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January 2016

Current Therapy and New Directions in the Treatment of Hairy Cell LeukemiaA Review

Author Affiliations
  • 1Division of Internal Medicine, Scripps Green Hospital, La Jolla, California
  • 2Division of Hematology/Oncology, Scripps Clinic, La Jolla, California
JAMA Oncol. 2016;2(1):123-129. doi:10.1001/jamaoncol.2015.4134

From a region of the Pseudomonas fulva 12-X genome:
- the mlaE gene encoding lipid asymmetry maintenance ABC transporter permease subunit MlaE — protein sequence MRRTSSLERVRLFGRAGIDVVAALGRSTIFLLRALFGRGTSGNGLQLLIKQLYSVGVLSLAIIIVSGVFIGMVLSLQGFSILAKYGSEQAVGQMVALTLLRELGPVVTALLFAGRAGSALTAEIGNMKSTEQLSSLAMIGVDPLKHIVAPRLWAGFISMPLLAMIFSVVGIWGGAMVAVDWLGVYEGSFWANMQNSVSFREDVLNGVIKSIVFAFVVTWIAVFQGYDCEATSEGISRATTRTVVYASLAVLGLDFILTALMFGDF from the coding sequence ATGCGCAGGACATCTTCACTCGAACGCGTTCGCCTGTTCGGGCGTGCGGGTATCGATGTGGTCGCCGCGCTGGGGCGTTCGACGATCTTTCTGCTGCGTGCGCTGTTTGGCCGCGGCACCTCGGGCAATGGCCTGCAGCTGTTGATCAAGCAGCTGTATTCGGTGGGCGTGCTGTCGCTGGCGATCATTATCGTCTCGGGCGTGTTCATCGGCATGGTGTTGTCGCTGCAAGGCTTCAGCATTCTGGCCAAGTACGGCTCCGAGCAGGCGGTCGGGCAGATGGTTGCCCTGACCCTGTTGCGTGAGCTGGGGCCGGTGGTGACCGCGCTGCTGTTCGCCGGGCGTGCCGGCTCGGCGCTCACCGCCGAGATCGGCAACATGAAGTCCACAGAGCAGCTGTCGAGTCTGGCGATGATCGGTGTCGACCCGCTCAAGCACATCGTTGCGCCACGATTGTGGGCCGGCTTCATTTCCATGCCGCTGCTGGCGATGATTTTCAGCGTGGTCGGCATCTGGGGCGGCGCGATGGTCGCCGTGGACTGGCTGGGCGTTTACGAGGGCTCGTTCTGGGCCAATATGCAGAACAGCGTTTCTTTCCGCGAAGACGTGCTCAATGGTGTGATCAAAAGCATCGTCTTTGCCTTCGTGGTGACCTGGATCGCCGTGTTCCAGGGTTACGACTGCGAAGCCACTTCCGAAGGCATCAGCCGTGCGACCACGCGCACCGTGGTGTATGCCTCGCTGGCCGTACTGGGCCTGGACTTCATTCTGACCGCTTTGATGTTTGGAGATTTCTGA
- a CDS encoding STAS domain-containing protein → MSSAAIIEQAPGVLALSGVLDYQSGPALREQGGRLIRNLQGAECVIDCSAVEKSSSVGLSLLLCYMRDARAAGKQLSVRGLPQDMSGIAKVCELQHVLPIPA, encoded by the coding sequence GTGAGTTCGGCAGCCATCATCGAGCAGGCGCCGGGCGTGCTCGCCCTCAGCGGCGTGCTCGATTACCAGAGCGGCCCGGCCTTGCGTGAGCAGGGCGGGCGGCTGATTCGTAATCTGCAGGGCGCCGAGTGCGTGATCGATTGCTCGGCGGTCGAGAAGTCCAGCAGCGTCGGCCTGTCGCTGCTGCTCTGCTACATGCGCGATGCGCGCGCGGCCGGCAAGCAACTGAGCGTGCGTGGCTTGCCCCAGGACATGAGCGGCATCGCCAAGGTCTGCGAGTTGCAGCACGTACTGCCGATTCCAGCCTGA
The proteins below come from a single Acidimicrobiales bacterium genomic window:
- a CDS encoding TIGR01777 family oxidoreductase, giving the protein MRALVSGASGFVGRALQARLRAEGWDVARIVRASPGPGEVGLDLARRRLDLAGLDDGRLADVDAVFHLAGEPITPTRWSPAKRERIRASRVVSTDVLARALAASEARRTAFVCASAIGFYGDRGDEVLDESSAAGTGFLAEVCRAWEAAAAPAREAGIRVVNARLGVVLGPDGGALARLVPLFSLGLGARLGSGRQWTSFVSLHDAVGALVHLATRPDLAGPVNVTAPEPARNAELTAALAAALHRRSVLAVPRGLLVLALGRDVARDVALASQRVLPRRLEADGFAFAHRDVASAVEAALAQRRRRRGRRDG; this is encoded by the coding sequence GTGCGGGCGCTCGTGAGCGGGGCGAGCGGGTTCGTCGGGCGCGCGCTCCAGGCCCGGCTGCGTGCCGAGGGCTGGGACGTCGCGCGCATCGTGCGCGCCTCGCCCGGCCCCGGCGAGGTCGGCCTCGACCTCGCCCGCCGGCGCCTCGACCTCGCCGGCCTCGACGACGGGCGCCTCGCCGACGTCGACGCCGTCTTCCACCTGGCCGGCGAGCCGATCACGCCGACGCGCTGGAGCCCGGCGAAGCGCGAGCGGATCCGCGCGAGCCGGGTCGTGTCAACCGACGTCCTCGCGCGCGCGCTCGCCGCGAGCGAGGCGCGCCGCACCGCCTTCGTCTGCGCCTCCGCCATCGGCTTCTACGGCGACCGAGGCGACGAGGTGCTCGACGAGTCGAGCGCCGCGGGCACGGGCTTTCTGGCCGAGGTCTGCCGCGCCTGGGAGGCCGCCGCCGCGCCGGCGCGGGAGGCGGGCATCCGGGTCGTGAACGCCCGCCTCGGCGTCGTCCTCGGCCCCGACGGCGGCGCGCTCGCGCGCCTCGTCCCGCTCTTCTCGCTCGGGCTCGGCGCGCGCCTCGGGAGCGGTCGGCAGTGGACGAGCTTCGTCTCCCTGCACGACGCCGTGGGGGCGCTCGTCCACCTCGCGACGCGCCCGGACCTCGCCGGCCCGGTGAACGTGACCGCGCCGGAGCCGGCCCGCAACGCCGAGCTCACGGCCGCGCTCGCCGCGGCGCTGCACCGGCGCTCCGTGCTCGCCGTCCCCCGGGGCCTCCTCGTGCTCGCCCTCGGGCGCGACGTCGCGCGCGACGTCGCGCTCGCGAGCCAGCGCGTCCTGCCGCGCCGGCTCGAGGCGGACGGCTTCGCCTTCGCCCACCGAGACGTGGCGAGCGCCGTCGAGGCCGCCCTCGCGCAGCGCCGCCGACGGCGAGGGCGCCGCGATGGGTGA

Hairy cell leukemia (HCL) is a chronic B-cell leukemia noted for an indolent course that ultimately results in cytopenias and massive splenomegaly. Whereas treatment with the nucleoside purine analogues cladribine and pentostatin results in lengthy remissions in nearly all patients with HCL, most patients will experience relapse while a small percentage of patients’ disease fails to respond to therapy in the first place. Retreatment with a purine nucleoside analogue often leads to an effective but limited response. For decades, few other viable therapeutic options were available to these patients who required retreatment. Recently, new insights into the mechanism of disease of HCL have led to research in new potential treatment agents, either alone or with a purine nucleoside analogue. Clinical trials with rituximab, bendamustine, and conjugate immunotoxins will reveal what role these therapies will have in HCL treatment. A better understanding of the BRAF/MEK/ERK pathway and the B-cell signaling pathway has allowed further exploration into the novel drugs vemurafenib, dabrafenib, trametinib, and ibrutinib.